The glut of land-related cases that go before the courts, some of which are as old as 15-years or more, have become a major hindrance to growth of the housing sector, the Ghana Real Estate Developers Association (GREDA) has said.
According to a Bank of Ghana survey dated November 2007 on the State of the Housing Market in Ghana, about 31 percent of real estate developers are embroiled in one land litigation or another – while about 50 percent face challenges of access to litigation-free land.
“This has a telling effect on residential housing delivery by real estate developers, and this has given advent to the menace of land guards in our dear country – a situation that threatens law and order in our young democracy,” said Patrick Ebo Bonful, the association’s president.
Mr. Bonful therefore called on security agencies to rise up and deal with the menace with the same force and determination with which the issue of galamsey was tackled in this country. He also offered his association’s willingness and readiness to join efforts with the law enforcement agencies in this drive.
“It has been suggested elsewhere that, if need be, those who engage the services of these land guards should be arrested and prosecuted along with the land guards to serve as an example to others. Among others, notable hot-spots where land guard activities are prevalent are Dawhenya, Afienya, Apolonia and Kasoa,” he added.
Ghana is said to have a housing deficit in excess of 1.7 million housing units, and to address the deficit there is need for a minimum annual delivery of about 85,000 housing units over the next 20 years.
Minister for Works and Housing, Samuel Atta Akyea, stated that 200,000 housing units are set to be erected this year – adding developers are more than eager to pre-finance the buildings, only requiring that government offers guarantees.
Statistics from Ghana’s leading mortgage financing bank, GHL Bank – which merged with FNB Bank, reveals that there is a growing interest and demand for mortgages by young professionals looking to own a home and prove that mortgages are not the preserve of offshore Ghanaians.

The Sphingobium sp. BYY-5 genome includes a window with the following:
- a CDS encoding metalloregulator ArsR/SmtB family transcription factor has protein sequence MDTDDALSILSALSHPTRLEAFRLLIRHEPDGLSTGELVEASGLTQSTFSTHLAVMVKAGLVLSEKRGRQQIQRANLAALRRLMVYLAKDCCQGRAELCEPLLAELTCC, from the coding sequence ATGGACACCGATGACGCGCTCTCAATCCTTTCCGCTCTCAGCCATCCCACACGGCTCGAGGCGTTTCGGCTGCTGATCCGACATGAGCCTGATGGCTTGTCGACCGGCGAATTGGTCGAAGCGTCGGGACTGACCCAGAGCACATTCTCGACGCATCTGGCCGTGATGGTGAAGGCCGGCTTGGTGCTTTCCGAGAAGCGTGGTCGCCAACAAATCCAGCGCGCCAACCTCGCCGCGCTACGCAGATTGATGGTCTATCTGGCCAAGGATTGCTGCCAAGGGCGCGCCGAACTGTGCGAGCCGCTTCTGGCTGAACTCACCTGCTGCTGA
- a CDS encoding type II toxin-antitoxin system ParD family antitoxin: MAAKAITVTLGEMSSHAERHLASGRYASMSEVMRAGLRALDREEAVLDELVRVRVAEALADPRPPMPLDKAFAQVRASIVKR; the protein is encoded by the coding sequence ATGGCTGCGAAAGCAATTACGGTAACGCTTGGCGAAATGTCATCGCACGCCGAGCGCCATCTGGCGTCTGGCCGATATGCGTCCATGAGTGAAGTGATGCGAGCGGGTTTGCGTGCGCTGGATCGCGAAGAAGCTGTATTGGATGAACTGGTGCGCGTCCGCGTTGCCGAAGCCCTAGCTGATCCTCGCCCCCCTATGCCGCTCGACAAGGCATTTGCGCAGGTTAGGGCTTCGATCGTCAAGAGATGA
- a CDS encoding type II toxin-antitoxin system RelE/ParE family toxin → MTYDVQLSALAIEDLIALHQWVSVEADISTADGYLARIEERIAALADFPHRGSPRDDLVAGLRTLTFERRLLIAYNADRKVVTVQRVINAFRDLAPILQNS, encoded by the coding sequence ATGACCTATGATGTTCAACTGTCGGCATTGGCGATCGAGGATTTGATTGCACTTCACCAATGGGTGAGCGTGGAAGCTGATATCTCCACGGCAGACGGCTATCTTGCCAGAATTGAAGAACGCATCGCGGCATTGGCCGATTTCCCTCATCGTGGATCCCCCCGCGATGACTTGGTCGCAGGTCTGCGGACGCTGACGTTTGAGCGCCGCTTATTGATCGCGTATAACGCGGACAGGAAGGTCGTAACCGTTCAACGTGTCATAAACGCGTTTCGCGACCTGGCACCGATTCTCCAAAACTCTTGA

GREDA has, however, come under scrutiny for failing to bridge Ghana’s housing deficit by concentrating on building mansions for the upper-tier of the middle- and high-income earners, and not exploring the development of basic structures for low-income earners to scale-up the supply of houses.
But Mr. Bonful is of the view that without access to litigation-free lands, the dream of building affordable housing for low and middle-income earners cannot become a reality.
He therefore called on government to explore the possibility of registering lands for allodial owners of lands across the length and breadth of this country, and taking a percentage of the land as payment in lieu of stamp-duty – since most of the allodial owners of lands do not have the economic and financial wherewithal to register their lands.
“These lands should serve as litigation-free lands for real estate developers, as well as investors and individuals who need litigation-free land for various economic activities,” he said.
He added that government will realise more than 500 percent revenue increase as compared to stamp-duty for the same land, since those lands will be sold to real estate developers and investors at prevailing economic rates. “Needless to say, if that happens government will not be paying compensation for those lands – another source of major saving for government.”